TOKYO (AP) — A candidate who ran on a rare anti-nuclear platform lost a weekend election for state governor, even as thousands of people formed "a human chain" around Japan's parliament complex to demand the government abandon nuclear power.
The protest was the latest in a series of peaceful demonstrations on a scale not seen in the nation for decades since the Fukushima crisis gave rise to fears of another nuclear disaster.
In the closely watched election Sunday for governor of southwestern Yamaguchi prefecture, anti-nuclear candidate Tetsunari Iida trailed former bureaucrat Shigetaro Yamamoto with 185,654 votes to 252,461 votes, the prefecture said Monday. Two other independent candidates also ran. Voter turnout at 45 percent was high.
The election highlights the gap between deep anti-nuclear sentiments, evident in Sunday's and other recent protests in Tokyo, and the reaction in distant rural areas, where the plants are located, that tends to be more accepting of their presence.
Sunday's protesters, crowding Japan's Capitol Hill, said they were angry that the government had restarted two reactors earlier this month despite safety worries after the multiple meltdowns at the Fukushima Dai-ichi nuclear plant in March last year. The reactors were the first to return to operation since May, when the last of Japan's 50 working reactors went offline for routine checks.
Banging on drums and waving balloons and banners, protesters marched from a Tokyo park and lined up along the streets around the parliament building chanting, "Saikado hantai," or "No to restarts," and later lit candles.
"All these people have gotten together and are raising their voices," said Shoji Kitano, 64, a retired math teacher who was wearing a sign that read, "No to Nukes."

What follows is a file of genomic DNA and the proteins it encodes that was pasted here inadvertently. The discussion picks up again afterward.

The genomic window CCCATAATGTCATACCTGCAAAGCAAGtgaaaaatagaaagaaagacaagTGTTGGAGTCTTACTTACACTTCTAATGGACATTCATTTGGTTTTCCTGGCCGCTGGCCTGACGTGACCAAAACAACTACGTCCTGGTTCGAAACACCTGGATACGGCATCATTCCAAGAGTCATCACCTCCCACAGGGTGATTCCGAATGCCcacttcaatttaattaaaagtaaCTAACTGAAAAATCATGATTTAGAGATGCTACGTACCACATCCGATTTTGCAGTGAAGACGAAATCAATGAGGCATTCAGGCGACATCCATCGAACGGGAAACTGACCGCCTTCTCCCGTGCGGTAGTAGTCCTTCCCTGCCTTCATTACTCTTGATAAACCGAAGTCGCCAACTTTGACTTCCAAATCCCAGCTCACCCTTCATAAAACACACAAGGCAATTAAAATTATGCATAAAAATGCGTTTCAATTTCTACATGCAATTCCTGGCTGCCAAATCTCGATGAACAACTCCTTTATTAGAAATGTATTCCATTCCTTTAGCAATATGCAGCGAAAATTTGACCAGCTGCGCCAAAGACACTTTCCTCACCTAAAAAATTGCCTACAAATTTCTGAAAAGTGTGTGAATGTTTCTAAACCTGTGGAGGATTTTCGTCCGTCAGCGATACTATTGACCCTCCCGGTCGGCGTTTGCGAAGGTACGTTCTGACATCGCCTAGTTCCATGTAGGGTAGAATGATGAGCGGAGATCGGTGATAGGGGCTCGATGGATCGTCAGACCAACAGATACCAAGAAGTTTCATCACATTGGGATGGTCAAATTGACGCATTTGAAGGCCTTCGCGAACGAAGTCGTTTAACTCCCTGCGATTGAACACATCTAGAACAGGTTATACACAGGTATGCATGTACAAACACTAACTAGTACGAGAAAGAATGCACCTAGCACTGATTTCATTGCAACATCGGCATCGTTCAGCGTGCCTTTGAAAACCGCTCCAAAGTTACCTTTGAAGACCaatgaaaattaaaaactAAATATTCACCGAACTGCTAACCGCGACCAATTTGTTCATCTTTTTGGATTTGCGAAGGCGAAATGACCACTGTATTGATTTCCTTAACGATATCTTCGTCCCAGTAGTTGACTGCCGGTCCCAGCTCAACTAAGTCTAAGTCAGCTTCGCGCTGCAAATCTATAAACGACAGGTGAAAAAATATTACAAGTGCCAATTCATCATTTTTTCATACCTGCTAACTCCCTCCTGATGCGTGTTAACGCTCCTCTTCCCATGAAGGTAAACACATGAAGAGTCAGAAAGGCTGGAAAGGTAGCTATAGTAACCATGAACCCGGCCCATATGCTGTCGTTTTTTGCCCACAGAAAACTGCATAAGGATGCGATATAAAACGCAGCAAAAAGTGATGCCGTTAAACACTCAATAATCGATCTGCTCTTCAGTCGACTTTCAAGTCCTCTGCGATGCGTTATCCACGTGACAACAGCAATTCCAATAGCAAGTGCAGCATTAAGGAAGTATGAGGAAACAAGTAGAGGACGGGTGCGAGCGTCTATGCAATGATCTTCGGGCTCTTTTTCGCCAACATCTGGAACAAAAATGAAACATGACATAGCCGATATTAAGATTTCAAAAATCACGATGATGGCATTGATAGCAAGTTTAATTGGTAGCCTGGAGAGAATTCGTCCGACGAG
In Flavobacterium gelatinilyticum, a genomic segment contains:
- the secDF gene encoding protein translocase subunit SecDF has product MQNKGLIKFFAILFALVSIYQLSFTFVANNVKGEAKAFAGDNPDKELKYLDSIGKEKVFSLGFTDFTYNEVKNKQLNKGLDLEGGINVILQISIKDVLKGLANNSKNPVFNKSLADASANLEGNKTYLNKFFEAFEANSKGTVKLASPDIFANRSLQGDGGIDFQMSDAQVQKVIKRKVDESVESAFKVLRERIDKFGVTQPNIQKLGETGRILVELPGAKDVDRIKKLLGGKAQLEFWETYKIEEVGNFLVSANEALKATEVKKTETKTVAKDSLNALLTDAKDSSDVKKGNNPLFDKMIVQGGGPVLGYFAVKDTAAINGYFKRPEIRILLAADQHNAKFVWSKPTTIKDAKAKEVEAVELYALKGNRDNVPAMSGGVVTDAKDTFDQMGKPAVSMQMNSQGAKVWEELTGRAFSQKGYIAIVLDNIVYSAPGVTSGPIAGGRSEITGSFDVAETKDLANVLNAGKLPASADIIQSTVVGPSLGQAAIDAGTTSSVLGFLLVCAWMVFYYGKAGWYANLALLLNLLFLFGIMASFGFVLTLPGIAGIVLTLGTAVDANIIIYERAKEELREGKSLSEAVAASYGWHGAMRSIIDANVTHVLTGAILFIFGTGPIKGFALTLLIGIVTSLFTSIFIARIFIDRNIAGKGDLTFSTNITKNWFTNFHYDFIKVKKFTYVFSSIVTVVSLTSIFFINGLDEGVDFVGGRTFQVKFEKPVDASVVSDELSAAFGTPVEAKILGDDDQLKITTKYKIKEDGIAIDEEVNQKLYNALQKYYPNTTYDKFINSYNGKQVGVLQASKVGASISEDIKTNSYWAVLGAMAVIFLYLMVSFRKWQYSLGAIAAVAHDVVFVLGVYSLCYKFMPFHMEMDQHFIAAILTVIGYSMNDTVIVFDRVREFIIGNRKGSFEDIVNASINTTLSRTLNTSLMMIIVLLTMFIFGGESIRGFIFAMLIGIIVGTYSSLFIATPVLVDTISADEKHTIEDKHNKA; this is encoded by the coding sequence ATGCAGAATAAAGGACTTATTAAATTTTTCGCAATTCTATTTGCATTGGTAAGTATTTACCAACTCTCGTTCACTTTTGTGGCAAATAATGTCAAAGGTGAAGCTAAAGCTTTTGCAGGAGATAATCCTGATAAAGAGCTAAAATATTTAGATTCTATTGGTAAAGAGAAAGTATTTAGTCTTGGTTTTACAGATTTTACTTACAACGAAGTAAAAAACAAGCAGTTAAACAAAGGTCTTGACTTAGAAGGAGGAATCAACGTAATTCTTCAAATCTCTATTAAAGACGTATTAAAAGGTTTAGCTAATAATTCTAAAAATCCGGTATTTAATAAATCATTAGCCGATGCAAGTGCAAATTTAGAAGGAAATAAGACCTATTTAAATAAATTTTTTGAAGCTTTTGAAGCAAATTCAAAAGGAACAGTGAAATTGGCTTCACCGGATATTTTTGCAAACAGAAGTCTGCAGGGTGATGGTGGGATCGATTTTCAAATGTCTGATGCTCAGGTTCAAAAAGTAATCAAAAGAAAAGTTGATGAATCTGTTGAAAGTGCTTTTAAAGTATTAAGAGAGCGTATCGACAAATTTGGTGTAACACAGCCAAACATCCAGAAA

Kitano said he had not seen such massive demonstrations since the 1960s. He stressed that ordinary Japanese usually don't demonstrate, but were outraged over the restarting of nuclear power.
Similar demonstrations have been held outside the prime minister's residence every Friday evening. The crowds have not dwindled, as people get the word out through Twitter and other online networking. A July 16 holiday rally at a Tokyo park, featuring a rock star and a Nobel laureate, drew nearly 200,000 people.
The crowd appeared to be smaller Sunday. Kyodo News service estimated it at about 10,000 people. Participants said they came from across Japan, underlining the widespread appeal of the protests.
Prime Minister Yoshihiko Noda defended his decision to restart the two reactors at Ohi nuclear plant in central Japan as necessary to maintain people's living standards. Other reactors are also expected to go back online, one by one.
Reports from government and legislative investigations of the Fukushima disaster have done little to allay people's fears. A recent probe blamed a "Japanese mind-set" which it said had allowed collusion between the plant's operator and regulators.
Adding to protesters' frustrations is the support nuclear power has received from regional governments where the plants are located. They said they planned to vote anti-nuclear candidates into office to effect change.
Typically, relatively poor rural and fishing areas, far from Tokyo, have been chosen for construction of nuclear plants, with residents won over with jobs and subsidies. There is a plan to build a nuclear plant in Yamaguchi prefecture, but doubts are growing over whether that can be carried out.
At the Tokyo protest, hospital worker Mika Ohta vowed to vote for anti-nuclear candidates in the next election.
"There is nothing good about nuclear power. It is expensive, gets workers radiated and creates waste," she said. "I'm opposed to this government in every way."
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